In this case, each image has half the vertical resolution of a full HD video frame. For a 1080p program, that’s no big deal – each eye works out to 1920×540 pixels. But 720p comes up short, with an effective resolution of 1280×360 pixels in each eye.

The thinking here is that it’s better to sacrifice vertical resolution in a progressive scan TV system than horizontal resolution. I don’t think it makes much of a difference with 1080p content, but 720p? It may not look as good as it should.

What about the alternative? Using a side-by-side format, this would reduce the resolution of each left and right eye image to 640×720 pixels – not much more than a regular DVD. As a result, adopting 720p as an HD format may leave something to be desired with respect to 3D.

HDMI 1.4a: There are two formats here. One uses a top/bottom dual-frame structure (Figure 3) with a total of 1920×2205 pixels. (45 pixels are a blanking or metadata interval.) This retains full 1080p resolution and the frame rate is 24 (23.98) Hz. The other format is for video games, and oddly enough, it’s at a lower resolution – 1280×720 pixels, with either a 50Hz or 60 (59.94) Hz refresh. (Figure 3)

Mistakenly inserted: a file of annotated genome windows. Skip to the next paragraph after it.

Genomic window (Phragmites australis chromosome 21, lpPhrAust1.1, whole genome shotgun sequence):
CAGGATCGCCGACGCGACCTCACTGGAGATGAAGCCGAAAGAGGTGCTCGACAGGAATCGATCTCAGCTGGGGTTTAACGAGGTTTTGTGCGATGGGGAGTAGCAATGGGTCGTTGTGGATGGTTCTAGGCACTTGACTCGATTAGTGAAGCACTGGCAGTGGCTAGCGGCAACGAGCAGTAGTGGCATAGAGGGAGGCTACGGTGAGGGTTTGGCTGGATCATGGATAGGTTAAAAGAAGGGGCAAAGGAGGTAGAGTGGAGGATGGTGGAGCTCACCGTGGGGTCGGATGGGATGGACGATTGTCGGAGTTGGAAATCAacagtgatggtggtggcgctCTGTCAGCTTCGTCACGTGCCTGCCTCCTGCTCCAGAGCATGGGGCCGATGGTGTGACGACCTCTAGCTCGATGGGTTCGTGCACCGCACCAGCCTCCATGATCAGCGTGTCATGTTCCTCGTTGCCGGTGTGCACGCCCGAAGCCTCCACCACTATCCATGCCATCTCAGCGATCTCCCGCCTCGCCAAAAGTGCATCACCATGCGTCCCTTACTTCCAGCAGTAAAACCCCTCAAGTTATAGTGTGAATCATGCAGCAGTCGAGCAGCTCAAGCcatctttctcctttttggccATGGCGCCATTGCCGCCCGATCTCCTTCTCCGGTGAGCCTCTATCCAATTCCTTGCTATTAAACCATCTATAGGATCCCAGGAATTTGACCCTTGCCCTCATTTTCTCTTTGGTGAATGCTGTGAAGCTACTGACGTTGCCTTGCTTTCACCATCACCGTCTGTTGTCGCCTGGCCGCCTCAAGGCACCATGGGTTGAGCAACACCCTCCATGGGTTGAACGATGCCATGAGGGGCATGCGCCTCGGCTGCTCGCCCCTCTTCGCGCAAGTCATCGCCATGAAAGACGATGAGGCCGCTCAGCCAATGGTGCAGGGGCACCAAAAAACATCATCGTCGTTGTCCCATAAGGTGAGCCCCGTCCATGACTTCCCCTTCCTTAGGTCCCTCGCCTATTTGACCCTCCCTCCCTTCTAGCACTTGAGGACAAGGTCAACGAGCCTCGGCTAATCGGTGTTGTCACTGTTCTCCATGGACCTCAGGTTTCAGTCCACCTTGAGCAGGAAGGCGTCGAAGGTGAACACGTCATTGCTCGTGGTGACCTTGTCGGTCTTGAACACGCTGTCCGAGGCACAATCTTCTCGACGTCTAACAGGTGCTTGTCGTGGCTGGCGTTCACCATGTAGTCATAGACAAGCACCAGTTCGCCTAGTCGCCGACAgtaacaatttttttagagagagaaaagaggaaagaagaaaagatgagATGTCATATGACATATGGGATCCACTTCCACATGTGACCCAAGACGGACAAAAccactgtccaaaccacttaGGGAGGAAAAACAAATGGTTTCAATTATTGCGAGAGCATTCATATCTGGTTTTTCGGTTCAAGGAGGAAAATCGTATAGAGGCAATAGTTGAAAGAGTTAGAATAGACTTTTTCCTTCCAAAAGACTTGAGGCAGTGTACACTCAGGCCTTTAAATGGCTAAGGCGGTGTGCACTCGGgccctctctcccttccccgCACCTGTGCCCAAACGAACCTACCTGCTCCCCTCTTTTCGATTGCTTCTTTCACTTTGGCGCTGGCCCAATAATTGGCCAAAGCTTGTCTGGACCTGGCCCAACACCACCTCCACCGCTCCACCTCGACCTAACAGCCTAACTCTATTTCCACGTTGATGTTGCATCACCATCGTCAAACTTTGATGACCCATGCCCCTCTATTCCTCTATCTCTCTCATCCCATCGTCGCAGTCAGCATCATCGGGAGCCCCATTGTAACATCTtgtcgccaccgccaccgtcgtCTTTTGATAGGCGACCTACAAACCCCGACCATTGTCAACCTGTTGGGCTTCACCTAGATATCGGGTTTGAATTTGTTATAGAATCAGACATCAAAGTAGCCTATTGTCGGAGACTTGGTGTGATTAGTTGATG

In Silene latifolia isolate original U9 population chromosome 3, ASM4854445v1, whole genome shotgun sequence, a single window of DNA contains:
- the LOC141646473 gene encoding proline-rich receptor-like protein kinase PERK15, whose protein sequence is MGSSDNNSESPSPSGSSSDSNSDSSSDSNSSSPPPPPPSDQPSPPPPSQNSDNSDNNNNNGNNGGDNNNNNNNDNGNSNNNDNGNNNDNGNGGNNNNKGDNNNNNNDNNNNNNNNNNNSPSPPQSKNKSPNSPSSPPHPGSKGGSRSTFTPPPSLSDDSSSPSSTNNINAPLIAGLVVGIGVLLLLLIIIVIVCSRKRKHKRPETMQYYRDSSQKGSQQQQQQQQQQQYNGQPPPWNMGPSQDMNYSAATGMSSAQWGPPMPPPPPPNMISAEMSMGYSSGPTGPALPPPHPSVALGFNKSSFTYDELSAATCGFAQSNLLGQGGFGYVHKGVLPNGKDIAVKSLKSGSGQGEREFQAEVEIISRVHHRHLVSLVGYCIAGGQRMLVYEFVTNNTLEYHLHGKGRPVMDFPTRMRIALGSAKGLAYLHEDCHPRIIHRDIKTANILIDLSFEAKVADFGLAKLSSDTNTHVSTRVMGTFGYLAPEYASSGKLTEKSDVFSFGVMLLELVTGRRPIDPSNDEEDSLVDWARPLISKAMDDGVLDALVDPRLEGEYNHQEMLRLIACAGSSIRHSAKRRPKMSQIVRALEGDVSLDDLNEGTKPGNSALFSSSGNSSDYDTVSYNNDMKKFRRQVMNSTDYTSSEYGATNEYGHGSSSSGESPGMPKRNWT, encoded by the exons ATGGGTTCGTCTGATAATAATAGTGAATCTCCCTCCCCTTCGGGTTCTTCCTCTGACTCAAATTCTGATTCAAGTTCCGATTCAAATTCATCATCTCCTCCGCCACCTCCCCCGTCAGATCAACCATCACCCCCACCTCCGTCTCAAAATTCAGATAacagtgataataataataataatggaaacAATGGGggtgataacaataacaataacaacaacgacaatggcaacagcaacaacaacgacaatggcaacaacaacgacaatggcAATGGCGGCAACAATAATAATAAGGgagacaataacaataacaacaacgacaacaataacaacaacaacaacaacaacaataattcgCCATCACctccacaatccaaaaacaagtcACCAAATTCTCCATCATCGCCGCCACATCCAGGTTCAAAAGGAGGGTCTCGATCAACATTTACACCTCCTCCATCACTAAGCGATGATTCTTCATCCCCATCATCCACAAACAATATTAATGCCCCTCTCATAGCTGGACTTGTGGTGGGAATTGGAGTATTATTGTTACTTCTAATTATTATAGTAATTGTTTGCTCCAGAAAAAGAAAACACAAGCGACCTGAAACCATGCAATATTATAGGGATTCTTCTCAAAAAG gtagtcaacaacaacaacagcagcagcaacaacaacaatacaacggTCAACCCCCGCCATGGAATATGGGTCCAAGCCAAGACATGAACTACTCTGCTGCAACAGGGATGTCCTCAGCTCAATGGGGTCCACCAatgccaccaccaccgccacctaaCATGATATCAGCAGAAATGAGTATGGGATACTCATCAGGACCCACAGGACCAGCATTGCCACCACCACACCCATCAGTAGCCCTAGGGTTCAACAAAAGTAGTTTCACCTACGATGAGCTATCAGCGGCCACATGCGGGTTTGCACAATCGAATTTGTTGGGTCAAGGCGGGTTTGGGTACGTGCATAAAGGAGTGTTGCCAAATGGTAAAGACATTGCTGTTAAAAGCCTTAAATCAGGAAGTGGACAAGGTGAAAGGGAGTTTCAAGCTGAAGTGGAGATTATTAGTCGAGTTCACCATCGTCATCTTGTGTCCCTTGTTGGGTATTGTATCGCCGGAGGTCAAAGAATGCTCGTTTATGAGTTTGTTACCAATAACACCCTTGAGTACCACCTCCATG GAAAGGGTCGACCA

Figure 3. The HDMI 1.4 Blu-ray frame packing structure.

To summarize, these are the ‘mandatory’ HDMI 1.4a 3D formats. A compatible 3D TV will support all of them. On the other hand, set-top boxes and media players only have to provide one of these signals (for Blu-ray players, it’s the full 1080p top + bottom format exclusively), based on the content being served up.

It’s important to remember that, not matter what delivery (transport) format is used, the 3D TV will present ALL of these as sequential left eye/right eye images, using the same active shutter glasses. Only the physical resolution of the images will vary, along with frame rates.

And now you know the rest of the story…to quote the late, great Paul Harvey.